<photo>Detail of window arches above a rehabilitated storefront;  Link to National Park Service
<photo>detail of significant storefront

Identify    Protect    Repair    Replace    Missing feature 

Identify, Retain and Preserve

Identifying, retaining, and preserving storefronts--and their functional and decorative features--that are important in defining the overall historic character of the building such as display windows, signs, doors, transoms, kick plates, corner posts, and entablatures. The removal of inappropriate, nonhistoric cladding, false mansard roofs, and other later alterations can help reveal the historic character of a storefront.

This Moderne storefront has gained significance over time and would be retained and
preserved within the treatment, Rehabilitation. Photo: NPS files.

Not Recommended
Removing or radically changing storefronts--and their features--which are important in defining the overall historic character of the building so that, as a result, the character is diminished.

Changing the storefront so that it appears residential rather than commercial in character.

Removing historic material from the storefront to create a recessed arcade.

Introducing coach lanterns, mansard designs, wood shakes, nonoperable shutters, and small-paned windows if they cannot be documented historically.

Changing the location of a storefront's main entrance.

This photograph shows the impact of inappropriate alterations on historic storefronts. The storefront on the right has been totally obscured by a "modern" front added in the 1950s. Photo: NPS files.

Protect and Maintain

Protecting and maintaining masonry, wood, and architectural metals which comprise storefronts through appropriate treatments such as cleaning, rust removal, limited paint removal, and reapplication of protective coating systems.

The distinctive 19th century brick and wood storefront has been successfully maintained over time. Photo: NPS files.

Protecting storefronts against arson and vandalism before work begins by boarding up windows and installing alarm systems that are keyed into local protection agencies.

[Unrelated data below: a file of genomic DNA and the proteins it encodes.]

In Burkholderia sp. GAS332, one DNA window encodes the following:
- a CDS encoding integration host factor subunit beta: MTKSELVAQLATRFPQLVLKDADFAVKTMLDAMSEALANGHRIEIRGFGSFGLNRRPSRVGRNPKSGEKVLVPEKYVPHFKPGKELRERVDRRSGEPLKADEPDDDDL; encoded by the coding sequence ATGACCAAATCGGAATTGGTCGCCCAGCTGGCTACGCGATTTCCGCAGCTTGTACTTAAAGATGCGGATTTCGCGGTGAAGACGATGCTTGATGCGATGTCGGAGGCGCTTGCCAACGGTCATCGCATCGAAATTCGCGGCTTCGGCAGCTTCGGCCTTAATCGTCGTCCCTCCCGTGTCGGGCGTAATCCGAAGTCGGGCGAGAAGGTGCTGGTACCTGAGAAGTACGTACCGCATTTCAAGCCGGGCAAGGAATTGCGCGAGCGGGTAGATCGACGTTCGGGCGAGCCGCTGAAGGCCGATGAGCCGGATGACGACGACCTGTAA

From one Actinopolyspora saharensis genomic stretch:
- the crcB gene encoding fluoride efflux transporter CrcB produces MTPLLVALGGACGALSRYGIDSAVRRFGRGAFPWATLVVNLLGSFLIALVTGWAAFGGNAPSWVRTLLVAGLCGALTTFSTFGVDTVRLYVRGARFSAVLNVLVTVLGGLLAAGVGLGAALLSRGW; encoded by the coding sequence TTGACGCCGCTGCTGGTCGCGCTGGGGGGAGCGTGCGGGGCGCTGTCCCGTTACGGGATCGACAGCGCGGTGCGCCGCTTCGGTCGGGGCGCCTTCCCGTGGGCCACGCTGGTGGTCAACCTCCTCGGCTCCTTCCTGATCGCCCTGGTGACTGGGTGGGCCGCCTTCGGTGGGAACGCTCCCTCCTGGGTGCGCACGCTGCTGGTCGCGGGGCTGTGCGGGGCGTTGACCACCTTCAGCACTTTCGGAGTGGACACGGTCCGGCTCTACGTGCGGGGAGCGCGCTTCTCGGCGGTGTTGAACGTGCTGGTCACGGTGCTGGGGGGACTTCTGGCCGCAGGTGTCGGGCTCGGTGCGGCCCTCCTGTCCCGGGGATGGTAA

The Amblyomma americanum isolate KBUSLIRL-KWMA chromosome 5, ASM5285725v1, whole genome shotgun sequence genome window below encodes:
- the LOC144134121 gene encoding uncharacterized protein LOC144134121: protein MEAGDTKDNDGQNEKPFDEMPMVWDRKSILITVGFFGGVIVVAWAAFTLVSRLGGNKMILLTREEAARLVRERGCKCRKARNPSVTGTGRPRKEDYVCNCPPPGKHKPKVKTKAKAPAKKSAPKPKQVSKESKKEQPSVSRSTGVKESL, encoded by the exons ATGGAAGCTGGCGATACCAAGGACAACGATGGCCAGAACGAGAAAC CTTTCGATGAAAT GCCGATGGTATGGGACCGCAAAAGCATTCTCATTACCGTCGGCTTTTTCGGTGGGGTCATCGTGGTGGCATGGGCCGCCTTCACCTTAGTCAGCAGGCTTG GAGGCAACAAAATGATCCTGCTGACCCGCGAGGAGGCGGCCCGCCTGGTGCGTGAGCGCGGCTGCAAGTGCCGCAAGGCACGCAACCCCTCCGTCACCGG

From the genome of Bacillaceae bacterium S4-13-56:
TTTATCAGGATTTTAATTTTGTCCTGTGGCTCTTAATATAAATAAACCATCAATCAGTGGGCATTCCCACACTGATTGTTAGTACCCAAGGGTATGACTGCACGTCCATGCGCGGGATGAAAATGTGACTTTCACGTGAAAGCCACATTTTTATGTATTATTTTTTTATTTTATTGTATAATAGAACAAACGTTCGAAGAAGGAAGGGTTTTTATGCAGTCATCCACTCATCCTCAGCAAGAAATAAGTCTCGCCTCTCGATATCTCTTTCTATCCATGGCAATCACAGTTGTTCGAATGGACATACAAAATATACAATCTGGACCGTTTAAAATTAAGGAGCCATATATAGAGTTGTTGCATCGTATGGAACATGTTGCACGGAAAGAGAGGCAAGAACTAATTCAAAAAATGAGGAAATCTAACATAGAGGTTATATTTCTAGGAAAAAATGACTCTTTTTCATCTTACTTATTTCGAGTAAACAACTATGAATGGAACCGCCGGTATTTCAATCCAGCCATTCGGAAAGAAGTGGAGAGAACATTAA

Evaluating the existing condition of storefront materials to determine whether more than protection and maintenance are required, that is, if repairs to features will be necessary.

Not Recommended
Failing to provide adequate protection of materials on a cyclical basis so that deterioration of storefront features results.

Permitting entry into the building through unsecured or broken windows and doors so that interior features and finishes are damaged by exposure to weather or vandalism.

Stripping storefronts of historic material such as wood, cast iron, terra cotta, carrara glass, and brick.

Failing to undertake adequate measures to assure the preservation of the historic storefront.


Repairing storefronts by reinforcing the historic materials. Repairs will also generally include the limited replacement in kind--or with compatible substitute materials--of those extensively deteriorated or missing parts of storefronts where there are surviving prototypes such as transoms, kick plates, pilasters, or signs.

In the treatment, Rehabilitation, one option for replacing missing historic features is to use pictorial documentation and/or physical evidence to re-create the historic feature. (a) In this example, the ornamental cornice of an 1866 limestone building was missing; and the ground level storefront had been extensively altered. (b) and (c) Based on the availability of photographic and other documentation, the owners were able to accurately restore the cornice and storefront to their historic configuration. A substitute material, fiberglass, was used to fabricate the missing pressed metal cornice, an acceptable alternative in this project. All work met the Standards.


Not Recommended
Replacing an entire storefront when repair of materials and limited replacement of its parts are appropriate.

Using substitute material for the replacement parts that does not convey the same visual appearance as the surviving parts of the storefront or that is physically or chemically incompatible.


Replacing in kind an entire storefront that is too deteriorated to repair--if the overall form and detailing are still evident--using the physical evidence as a model. If using the same material is not technically or economically feasible, then compatible substitute materials may be considered.


Not Recommended
Removing a storefront that is unrepairable and not replacing it; or replacing it with a new storefront that does not convey the same visual appearance.

The following work is highlighted to indicate that it represents the particularly complex technical or design aspects of Rehabilitation projects and should only be considered after the preservation concerns listed above have been addressed.

Design for the Replacement of Missing Historic Features

Designing and constructing a new storefront when the historic storefront is completely missing. It may be an accurate restoration using historical, pictorial, and physical documentation; or be a new design that is compatible with the size, scale, material, and color of the historic building.

Not Recommended
Creating a false historical appearance because the replaced storefront is based on insufficient historical, pictorial, and physical documentation.

Introducing a new design that is incompatible in size, scale, material, and color.

Using inappropriately scaled signs and logos or other types of signs that obscure, damage, or destroy remaining character-defining features of the historic building.



The Approach

Exterior Materials
Architectural Metals

Exterior Features
Entrances + Porches

Interior Features
Structural System Spaces/Features/Finishes
Mechanical Systems



Special Requirements
Energy Efficiency
New Additions
Health + Safety

The Standards



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Historical Overview